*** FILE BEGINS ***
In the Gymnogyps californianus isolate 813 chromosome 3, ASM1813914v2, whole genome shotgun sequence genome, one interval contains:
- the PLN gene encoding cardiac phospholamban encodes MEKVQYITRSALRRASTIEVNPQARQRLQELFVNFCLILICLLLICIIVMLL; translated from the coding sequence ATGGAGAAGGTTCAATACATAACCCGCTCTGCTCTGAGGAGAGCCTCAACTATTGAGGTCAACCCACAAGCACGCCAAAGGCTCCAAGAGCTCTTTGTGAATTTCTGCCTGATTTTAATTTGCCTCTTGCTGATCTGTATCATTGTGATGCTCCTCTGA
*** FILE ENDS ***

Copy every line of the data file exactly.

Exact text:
In the Gymnogyps californianus isolate 813 chromosome 3, ASM1813914v2, whole genome shotgun sequence genome, one interval contains:
- the PLN gene encoding cardiac phospholamban encodes MEKVQYITRSALRRASTIEVNPQARQRLQELFVNFCLILICLLLICIIVMLL; translated from the coding sequence ATGGAGAAGGTTCAATACATAACCCGCTCTGCTCTGAGGAGAGCCTCAACTATTGAGGTCAACCCACAAGCACGCCAAAGGCTCCAAGAGCTCTTTGTGAATTTCTGCCTGATTTTAATTTGCCTCTTGCTGATCTGTATCATTGTGATGCTCCTCTGA